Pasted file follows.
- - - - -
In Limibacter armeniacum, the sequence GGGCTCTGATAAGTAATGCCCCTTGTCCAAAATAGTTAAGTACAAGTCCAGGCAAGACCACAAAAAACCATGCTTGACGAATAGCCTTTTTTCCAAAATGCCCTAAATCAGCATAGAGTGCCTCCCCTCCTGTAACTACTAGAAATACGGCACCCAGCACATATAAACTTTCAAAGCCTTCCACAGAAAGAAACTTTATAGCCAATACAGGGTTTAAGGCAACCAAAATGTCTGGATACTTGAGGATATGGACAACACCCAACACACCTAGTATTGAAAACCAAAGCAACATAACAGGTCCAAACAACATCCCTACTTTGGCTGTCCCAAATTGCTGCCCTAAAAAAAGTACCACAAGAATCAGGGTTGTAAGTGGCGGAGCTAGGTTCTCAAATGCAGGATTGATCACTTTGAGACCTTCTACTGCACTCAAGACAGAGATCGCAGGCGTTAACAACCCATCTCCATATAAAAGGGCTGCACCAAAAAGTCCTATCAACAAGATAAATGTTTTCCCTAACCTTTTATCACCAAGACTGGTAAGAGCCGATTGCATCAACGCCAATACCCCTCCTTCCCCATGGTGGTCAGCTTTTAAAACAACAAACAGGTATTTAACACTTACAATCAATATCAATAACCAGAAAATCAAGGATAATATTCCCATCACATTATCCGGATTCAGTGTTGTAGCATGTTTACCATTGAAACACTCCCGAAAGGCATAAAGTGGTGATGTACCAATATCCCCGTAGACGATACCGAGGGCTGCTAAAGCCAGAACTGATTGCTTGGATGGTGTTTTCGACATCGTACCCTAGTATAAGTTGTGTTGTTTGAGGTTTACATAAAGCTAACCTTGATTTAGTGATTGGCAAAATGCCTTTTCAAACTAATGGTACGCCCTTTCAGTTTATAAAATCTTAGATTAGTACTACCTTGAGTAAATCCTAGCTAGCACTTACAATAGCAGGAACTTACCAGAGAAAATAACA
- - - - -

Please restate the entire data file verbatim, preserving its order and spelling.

In Limibacter armeniacum, the sequence GGGCTCTGATAAGTAATGCCCCTTGTCCAAAATAGTTAAGTACAAGTCCAGGCAAGACCACAAAAAACCATGCTTGACGAATAGCCTTTTTTCCAAAATGCCCTAAATCAGCATAGAGTGCCTCCCCTCCTGTAACTACTAGAAATACGGCACCCAGCACATATAAACTTTCAAAGCCTTCCACAGAAAGAAACTTTATAGCCAATACAGGGTTTAAGGCAACCAAAATGTCTGGATACTTGAGGATATGGACAACACCCAACACACCTAGTATTGAAAACCAAAGCAACATAACAGGTCCAAACAACATCCCTACTTTGGCTGTCCCAAATTGCTGCCCTAAAAAAAGTACCACAAGAATCAGGGTTGTAAGTGGCGGAGCTAGGTTCTCAAATGCAGGATTGATCACTTTGAGACCTTCTACTGCACTCAAGACAGAGATCGCAGGCGTTAACAACCCATCTCCATATAAAAGGGCTGCACCAAAAAGTCCTATCAACAAGATAAATGTTTTCCCTAACCTTTTATCACCAAGACTGGTAAGAGCCGATTGCATCAACGCCAATACCCCTCCTTCCCCATGGTGGTCAGCTTTTAAAACAACAAACAGGTATTTAACACTTACAATCAATATCAATAACCAGAAAATCAAGGATAATATTCCCATCACATTATCCGGATTCAGTGTTGTAGCATGTTTACCATTGAAACACTCCCGAAAGGCATAAAGTGGTGATGTACCAATATCCCCGTAGACGATACCGAGGGCTGCTAAAGCCAGAACTGATTGCTTGGATGGTGTTTTCGACATCGTACCCTAGTATAAGTTGTGTTGTTTGAGGTTTACATAAAGCTAACCTTGATTTAGTGATTGGCAAAATGCCTTTTCAAACTAATGGTACGCCCTTTCAGTTTATAAAATCTTAGATTAGTACTACCTTGAGTAAATCCTAGCTAGCACTTACAATAGCAGGAACTTACCAGAGAAAATAACA